Ken Blackburn says 2018 could be very important for arts and culture in Campbell River.
Blackburn is the executive director of the Campbell River Arts Council, the director of public programs at the Museum at Campbell River and sits on various arts boards and committees in the region – like the city’s public art committee.
He says 2017 was one of the best years yet, and 2018 looks to continue that trend.
The arts council, he says, completed many of its goals last year, including somehow actually managing to get 150 community banners made in celebration of Canada 150, “which was amongst the biggest 150 projects on the Island, involved 15 schools and a whole bunch of artists, First Nations, community events like Canada Day and Live Streets, and it was really a pleasure to oversee,” he says.
They also oversaw the installation of a whole bunch of art in the new hospital.
“There are two realities when it comes to the hospital, in terms of art,” Blackburn says. “The first is the ongoing programming that we’re carrying over from the old facility and continuing, and then there are the new works in the lobby and the Gathering Place, along the walls of the café, on the third floor, in the elevator waiting area and in the chemo treatment area.
That was certainly one of our marquis accomplishments in 2017 and it was the culmination of many years of working on it, so it was nice to finally see come to fruition.”
They also managed the process of getting art for the new water treatment facility, scheduled to open in February, as well as maintaining their arts programming with the Head Injury Support Society, Family Services and others. They also donated art to the Campbell River Hospice and painted Sybil Andrews’ Cottage inside and out. They hosted Raffi and Damien Gillis for the 8th Annual Haig-Brown Lecture and actively participated in various community and educational events such as the Haig-Brown Fall Festival.
If there was anything Blackburn would call disappointing on the year, it’s their failure to get the Sybil Andrews graphic novel published.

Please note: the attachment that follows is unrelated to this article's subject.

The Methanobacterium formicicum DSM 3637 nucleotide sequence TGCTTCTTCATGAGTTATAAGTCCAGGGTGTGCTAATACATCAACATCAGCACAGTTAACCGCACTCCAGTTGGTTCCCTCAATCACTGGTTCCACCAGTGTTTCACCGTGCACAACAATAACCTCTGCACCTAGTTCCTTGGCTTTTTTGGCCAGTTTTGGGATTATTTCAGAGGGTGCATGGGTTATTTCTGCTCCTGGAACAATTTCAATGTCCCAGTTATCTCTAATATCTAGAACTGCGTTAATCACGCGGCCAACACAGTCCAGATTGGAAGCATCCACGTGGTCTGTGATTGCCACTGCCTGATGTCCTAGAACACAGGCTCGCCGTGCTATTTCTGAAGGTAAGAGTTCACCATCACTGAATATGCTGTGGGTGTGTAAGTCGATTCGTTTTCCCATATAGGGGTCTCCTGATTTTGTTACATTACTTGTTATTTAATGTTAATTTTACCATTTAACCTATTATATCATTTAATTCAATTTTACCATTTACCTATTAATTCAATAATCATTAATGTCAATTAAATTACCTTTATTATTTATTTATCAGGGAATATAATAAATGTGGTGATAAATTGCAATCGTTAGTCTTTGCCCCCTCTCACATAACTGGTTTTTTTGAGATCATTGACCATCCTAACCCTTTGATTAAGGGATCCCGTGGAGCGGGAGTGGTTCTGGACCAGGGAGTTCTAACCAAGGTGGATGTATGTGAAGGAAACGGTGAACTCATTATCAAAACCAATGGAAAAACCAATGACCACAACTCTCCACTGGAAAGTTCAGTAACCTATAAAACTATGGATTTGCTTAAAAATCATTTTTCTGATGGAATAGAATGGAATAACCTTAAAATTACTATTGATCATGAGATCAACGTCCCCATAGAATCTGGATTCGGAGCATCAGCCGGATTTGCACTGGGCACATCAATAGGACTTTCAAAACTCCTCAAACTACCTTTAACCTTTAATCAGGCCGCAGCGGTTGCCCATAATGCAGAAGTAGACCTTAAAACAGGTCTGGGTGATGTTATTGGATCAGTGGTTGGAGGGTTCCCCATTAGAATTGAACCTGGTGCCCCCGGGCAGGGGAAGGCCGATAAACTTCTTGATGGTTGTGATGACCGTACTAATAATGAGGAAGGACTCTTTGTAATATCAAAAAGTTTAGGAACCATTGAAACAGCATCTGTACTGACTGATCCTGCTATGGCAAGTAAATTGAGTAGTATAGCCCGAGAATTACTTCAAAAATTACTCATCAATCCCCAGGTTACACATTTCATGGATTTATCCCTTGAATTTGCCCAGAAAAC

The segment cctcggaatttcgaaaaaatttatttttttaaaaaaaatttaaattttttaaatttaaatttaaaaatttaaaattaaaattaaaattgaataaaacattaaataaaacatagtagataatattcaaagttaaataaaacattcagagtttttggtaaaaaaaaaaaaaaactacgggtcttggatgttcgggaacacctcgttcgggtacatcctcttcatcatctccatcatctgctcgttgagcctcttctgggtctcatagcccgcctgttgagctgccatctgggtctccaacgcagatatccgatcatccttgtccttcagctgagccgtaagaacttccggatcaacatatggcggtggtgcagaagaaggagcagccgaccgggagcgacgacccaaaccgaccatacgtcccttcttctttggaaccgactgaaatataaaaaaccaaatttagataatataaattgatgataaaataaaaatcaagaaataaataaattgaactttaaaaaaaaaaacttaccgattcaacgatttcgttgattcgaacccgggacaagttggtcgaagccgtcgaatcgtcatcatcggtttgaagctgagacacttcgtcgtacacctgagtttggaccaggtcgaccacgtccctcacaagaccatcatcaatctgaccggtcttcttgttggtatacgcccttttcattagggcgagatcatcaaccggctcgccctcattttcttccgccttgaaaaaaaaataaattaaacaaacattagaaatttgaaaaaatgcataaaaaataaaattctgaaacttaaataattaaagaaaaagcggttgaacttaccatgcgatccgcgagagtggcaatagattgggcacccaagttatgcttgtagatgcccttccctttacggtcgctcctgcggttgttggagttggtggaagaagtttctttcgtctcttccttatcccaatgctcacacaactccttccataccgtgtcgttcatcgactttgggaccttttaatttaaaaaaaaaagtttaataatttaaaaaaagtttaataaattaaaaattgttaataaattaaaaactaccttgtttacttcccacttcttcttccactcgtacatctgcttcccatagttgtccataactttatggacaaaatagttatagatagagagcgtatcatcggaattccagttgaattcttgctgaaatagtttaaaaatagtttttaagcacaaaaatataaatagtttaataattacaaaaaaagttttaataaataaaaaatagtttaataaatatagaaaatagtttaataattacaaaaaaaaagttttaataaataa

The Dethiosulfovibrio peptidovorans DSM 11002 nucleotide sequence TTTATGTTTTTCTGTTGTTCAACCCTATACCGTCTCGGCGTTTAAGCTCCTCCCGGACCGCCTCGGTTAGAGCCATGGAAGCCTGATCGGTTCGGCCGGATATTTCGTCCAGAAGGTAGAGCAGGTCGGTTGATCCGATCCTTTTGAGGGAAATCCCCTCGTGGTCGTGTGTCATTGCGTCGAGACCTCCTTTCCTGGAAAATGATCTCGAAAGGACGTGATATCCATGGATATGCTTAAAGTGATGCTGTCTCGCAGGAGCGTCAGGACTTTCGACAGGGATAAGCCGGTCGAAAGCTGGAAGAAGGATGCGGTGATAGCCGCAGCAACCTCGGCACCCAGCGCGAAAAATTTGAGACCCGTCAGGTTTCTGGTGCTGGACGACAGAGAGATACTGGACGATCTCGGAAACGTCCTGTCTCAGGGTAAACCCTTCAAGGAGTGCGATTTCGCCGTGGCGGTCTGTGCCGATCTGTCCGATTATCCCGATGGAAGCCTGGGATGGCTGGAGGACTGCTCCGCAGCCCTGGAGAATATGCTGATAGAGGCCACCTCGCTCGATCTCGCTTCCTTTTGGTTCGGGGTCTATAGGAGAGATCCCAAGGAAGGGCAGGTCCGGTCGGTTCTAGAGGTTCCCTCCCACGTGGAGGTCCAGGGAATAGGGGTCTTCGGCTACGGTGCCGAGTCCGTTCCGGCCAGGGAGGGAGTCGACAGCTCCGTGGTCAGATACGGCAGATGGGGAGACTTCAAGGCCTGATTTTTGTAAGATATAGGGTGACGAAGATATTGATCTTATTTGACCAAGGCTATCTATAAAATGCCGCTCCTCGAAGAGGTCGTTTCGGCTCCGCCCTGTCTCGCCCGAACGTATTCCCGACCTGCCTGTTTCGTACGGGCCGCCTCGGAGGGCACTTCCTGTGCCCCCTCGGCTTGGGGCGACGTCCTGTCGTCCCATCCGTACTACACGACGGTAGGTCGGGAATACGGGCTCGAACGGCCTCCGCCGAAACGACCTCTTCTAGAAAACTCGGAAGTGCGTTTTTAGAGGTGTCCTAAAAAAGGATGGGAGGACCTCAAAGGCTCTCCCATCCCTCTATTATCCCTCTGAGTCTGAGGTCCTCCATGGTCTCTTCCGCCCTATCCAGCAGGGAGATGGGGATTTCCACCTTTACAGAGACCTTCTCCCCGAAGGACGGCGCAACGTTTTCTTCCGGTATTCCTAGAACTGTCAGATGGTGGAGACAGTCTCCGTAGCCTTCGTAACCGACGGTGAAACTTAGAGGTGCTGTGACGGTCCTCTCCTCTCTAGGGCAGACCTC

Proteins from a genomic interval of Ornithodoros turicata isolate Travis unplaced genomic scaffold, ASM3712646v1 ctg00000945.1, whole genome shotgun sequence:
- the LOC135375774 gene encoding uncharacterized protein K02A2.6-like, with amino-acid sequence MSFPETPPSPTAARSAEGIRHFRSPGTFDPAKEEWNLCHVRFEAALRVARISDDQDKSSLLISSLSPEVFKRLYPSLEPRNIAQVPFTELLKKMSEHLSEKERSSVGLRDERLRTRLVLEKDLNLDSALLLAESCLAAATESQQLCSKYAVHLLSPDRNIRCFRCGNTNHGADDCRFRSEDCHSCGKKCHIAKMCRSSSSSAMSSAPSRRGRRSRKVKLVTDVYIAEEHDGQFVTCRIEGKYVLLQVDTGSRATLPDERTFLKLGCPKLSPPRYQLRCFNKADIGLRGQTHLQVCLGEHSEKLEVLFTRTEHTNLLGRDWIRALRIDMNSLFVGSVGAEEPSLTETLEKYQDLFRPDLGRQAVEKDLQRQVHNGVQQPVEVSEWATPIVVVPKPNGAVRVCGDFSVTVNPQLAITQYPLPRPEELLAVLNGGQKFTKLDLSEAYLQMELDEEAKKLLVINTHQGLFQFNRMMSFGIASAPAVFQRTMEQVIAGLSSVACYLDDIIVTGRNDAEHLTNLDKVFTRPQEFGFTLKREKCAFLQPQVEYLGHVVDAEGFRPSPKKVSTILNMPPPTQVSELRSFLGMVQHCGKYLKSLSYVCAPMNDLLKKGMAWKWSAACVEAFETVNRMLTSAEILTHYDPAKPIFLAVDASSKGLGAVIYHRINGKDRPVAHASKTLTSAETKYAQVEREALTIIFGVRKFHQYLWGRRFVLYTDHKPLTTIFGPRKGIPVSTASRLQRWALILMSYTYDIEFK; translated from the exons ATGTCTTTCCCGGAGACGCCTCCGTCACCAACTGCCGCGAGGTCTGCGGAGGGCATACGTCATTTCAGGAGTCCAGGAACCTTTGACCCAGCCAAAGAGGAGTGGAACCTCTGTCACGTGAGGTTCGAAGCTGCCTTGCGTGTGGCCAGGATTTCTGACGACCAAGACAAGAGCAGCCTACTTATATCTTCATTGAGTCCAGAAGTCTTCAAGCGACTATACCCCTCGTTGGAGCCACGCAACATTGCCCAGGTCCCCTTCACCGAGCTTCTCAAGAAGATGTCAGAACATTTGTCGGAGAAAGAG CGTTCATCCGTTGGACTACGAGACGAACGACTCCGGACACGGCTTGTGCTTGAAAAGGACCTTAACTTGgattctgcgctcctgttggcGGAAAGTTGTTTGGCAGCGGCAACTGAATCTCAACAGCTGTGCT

“The graphic novel, unfortunately, due to the health of the artist, Laura Ellyn, was delayed,” Blackburn says. “But she’s back working on it again and we’re hopeful it will be complete and published early in the year. I mean, what can you do about people getting ill?”
But art in the community isn’t all about what the arts council accomplishes – or doesn’t – Blackburn admits.
“I think most importantly is that, overall, there’s getting to be a really good level of appreciation for the arts here now,” he says. “People are really starting to recognize the potential for arts and culture to have an impact in their lives in positive ways. There’s a buoyancy these days, and the city itself is on-board, which is really nice.”
Blackburn says the city’s announcement during financial planning deliberations to create an overarching master plan for determining the future of public art is encouraging as the community moves forward.
“That will be a huge deal in 2018, because it’s an essential piece of building public art capacity within town,” Blackburn says. “I’m excited to see what the city comes up with, not just in terms of that plan but in terms of arts delivery in general, and we look forward to partnering with them wherever we can in whatever initiatives they prioritize.
“It’s a really exciting time for arts in Campbell River.”